I would love your input. I have always wanted this to be a place that other could have their input. I don’t want this to just be about me. Share your ideas, your critiques, and your passion. I would love to get to know each one of you better so I can make this place of collaboration.
Thank you for visiting my blog. I hope you come again!
This past Friday, I had the privilege to give a 75 minute session on the use of technology to build an online ‘self-access resource centre’. The focus of the presentation was on the reasons for using self-access materials with your students and then working with your students to co-create the library of links and material.
The presentation was meant to be interactive, meaning that the session was less about me and more about the people how came to the session. Instead of showing what the sites looked like or how they worked, I wanted the audience to access the tools for themselves and practice using them.
While the concept worked well in my head, there was still a bit of technology gap that didn’t help in making this a reality. In hindsight, I should have come halfway on the idea of showing how the sites worked. I also tried to do too much in the time frame I was given, so that could be scaled back and still be effective.
Regardless of how it turned out, I am thankful for those who came and gave feedback that will help me in the future. If you were there in person, I hope you got something out of the time we spent together.
Here is a link to my presentation (click on the image below):
The links in the presentation will take you to each of the sites that I mentioned. Feel free to explore them on your own. In the weeks ahead, I plan on digging into each of these tools on their own in separate blog posts. I want to extend the conversation we had and hopefully fill in some of those gaps that emerged during the presentation.
I am thankful to all of you for your support.
This week, I have two students who have to miss class due to important meetings outside of the city. As a result, I am posting short summary videos on Edmodo for them along with the relevant material they may need to work on their own. I don’t want to spend a great deal of time recording, editing, and uploading my summaries since they are fairly short and informal, so I am using the My Webcam function of YouTube to record directly to YouTube without all of those other steps. Most people I have talked to don’t seem to know that it exists, so that prompted this short post. Here is how it works:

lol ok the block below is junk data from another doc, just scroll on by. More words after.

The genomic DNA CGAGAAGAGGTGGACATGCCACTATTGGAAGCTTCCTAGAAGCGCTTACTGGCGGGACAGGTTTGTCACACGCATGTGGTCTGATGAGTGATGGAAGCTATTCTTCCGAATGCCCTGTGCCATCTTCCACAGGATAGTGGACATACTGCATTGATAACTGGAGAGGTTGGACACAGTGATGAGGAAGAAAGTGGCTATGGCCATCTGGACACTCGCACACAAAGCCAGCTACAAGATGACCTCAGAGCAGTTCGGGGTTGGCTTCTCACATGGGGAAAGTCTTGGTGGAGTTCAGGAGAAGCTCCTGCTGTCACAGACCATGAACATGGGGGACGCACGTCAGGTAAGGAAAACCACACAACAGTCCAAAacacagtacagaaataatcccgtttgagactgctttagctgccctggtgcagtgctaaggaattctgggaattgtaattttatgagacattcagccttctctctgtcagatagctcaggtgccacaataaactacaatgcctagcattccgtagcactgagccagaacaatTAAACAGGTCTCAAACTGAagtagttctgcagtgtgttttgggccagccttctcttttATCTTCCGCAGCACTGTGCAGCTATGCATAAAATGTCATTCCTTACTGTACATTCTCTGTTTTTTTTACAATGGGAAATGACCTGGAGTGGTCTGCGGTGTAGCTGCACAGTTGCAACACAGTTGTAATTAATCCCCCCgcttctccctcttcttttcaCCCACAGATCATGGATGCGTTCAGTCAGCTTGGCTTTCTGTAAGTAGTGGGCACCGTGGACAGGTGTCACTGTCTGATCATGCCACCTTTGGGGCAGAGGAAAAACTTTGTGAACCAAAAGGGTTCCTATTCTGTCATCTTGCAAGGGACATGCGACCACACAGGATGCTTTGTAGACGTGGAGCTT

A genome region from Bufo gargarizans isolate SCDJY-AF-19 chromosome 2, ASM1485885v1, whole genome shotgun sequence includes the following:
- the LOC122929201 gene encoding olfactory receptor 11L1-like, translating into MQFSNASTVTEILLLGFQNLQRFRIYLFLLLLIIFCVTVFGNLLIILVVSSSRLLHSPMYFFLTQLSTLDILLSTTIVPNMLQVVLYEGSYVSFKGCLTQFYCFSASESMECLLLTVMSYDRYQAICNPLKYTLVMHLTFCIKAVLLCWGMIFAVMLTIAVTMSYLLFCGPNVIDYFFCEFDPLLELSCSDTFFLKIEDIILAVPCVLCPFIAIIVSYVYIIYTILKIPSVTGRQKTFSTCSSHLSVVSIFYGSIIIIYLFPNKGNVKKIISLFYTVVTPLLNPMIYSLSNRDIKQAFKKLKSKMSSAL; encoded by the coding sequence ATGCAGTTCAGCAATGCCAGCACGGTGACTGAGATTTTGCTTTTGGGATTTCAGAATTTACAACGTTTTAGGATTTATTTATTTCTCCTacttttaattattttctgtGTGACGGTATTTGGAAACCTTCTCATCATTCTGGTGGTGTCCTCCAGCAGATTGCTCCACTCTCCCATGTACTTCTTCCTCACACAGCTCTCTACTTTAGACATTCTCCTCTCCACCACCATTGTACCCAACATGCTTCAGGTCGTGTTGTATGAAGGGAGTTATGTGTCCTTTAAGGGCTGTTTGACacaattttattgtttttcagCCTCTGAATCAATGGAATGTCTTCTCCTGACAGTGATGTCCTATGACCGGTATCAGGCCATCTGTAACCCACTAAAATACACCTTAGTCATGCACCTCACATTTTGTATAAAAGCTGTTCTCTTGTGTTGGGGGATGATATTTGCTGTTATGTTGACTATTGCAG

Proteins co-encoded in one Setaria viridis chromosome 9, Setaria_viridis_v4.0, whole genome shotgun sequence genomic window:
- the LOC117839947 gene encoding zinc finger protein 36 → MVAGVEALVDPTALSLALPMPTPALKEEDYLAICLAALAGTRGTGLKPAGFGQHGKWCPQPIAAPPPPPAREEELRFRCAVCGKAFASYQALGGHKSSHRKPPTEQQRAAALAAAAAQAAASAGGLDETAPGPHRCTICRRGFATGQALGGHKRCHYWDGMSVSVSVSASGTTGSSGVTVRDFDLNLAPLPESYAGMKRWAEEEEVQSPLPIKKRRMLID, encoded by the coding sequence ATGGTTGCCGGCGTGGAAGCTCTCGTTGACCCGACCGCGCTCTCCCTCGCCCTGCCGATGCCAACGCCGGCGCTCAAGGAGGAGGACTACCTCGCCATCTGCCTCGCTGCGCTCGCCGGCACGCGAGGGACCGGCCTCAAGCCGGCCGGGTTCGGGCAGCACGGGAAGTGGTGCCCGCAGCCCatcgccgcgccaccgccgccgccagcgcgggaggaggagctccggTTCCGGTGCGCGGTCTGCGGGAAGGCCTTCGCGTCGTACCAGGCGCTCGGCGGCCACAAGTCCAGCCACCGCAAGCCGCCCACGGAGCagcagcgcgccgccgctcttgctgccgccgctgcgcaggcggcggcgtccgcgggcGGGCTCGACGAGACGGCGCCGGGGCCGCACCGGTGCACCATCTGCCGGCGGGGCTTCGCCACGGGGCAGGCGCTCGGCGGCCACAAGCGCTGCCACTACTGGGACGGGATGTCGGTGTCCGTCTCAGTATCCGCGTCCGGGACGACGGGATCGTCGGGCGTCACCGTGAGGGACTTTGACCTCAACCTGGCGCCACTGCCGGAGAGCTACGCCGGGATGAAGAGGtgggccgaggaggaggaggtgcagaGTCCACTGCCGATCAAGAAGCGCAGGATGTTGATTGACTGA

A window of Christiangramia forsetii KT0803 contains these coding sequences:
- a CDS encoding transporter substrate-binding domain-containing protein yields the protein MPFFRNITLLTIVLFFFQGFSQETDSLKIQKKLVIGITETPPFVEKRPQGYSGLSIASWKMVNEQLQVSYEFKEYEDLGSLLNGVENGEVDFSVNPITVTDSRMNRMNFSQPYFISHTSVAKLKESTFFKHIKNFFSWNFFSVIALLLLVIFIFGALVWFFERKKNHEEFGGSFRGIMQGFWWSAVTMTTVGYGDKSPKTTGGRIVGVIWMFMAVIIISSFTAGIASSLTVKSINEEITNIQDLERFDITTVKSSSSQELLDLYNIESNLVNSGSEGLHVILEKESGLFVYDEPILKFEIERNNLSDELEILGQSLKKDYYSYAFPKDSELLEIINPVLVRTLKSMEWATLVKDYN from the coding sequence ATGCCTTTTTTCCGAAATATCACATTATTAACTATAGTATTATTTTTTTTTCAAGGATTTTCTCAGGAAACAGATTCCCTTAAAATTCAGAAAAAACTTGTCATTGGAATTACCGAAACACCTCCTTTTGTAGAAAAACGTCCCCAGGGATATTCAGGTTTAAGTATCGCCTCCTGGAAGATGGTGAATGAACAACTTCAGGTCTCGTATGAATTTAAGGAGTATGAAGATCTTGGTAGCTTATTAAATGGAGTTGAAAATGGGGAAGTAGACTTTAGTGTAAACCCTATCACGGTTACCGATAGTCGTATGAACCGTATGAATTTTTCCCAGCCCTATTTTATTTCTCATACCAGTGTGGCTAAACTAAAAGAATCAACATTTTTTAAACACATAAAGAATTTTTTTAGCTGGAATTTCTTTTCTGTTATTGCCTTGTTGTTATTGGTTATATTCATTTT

- Go to the My Webcam page of YouTube and log in if need be.
- The first time you go to this page, you will see an Adobe Flash message asking for access to your webcam and microphone. Click on ‘Allow’ and ‘Remember’ before click on ‘Close’. You won’t need to do this again.
- You will see a black box showing what your webcam sees. Click on the ‘Start recording’ button and it will start recording immediately.
- Along the side of the video, you will see a green bar moving up and down. This is your level indicator for the sound. Make sure it isn’t going too high or too low.
- Click ‘Stop recording’ when you are done. You can play back the recording by clicking on the play button. If you are happy, click on the ‘Upload’ button. If you want to do it again, click on ‘Start over’.
- Once you have click on the ‘Upload’ button, you will be taken to the info and settings page. Change the title name, add a description and tags, change the privacy setting to what is appropriate (I usually use ‘Unlisted’ since this takes it out of the search, but gives access to anyone I give the link to), choose a category, and click on ‘Save changes’.
- Depending on the length of the video, it should be ready fairly quickly. To access it, click on your ‘Video Manager’ link on the left side of the page. You should see the video listed at the top. Click on the video to view it and to get the ‘Share’ url.
There are plenty of uses for this in the classroom. I have had students record themselves for pronunciation practice or giving a mini-presentation. I can record mini lectures for self-access and so on.
I hope it was helpful.
This is something that I knew was possibly, but I hadn’t used until today. In my class, we make use of our university’s Google accounts quite a bit. We share documents, files, make videos, share calendars, and so on. The weird thing is, I have never made or shared a Google document template before. Want to know how? Here it is: